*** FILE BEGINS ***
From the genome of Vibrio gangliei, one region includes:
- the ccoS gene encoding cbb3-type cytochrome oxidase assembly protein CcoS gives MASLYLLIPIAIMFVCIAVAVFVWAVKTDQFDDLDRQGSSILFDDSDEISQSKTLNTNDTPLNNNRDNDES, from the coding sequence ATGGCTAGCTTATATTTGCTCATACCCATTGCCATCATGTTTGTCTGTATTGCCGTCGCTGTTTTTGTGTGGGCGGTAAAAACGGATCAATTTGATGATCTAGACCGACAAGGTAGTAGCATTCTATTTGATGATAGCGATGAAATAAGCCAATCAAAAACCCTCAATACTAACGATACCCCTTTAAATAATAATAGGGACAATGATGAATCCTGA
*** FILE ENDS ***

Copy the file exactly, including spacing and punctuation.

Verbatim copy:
From the genome of Vibrio gangliei, one region includes:
- the ccoS gene encoding cbb3-type cytochrome oxidase assembly protein CcoS gives MASLYLLIPIAIMFVCIAVAVFVWAVKTDQFDDLDRQGSSILFDDSDEISQSKTLNTNDTPLNNNRDNDES, from the coding sequence ATGGCTAGCTTATATTTGCTCATACCCATTGCCATCATGTTTGTCTGTATTGCCGTCGCTGTTTTTGTGTGGGCGGTAAAAACGGATCAATTTGATGATCTAGACCGACAAGGTAGTAGCATTCTATTTGATGATAGCGATGAAATAAGCCAATCAAAAACCCTCAATACTAACGATACCCCTTTAAATAATAATAGGGACAATGATGAATCCTGA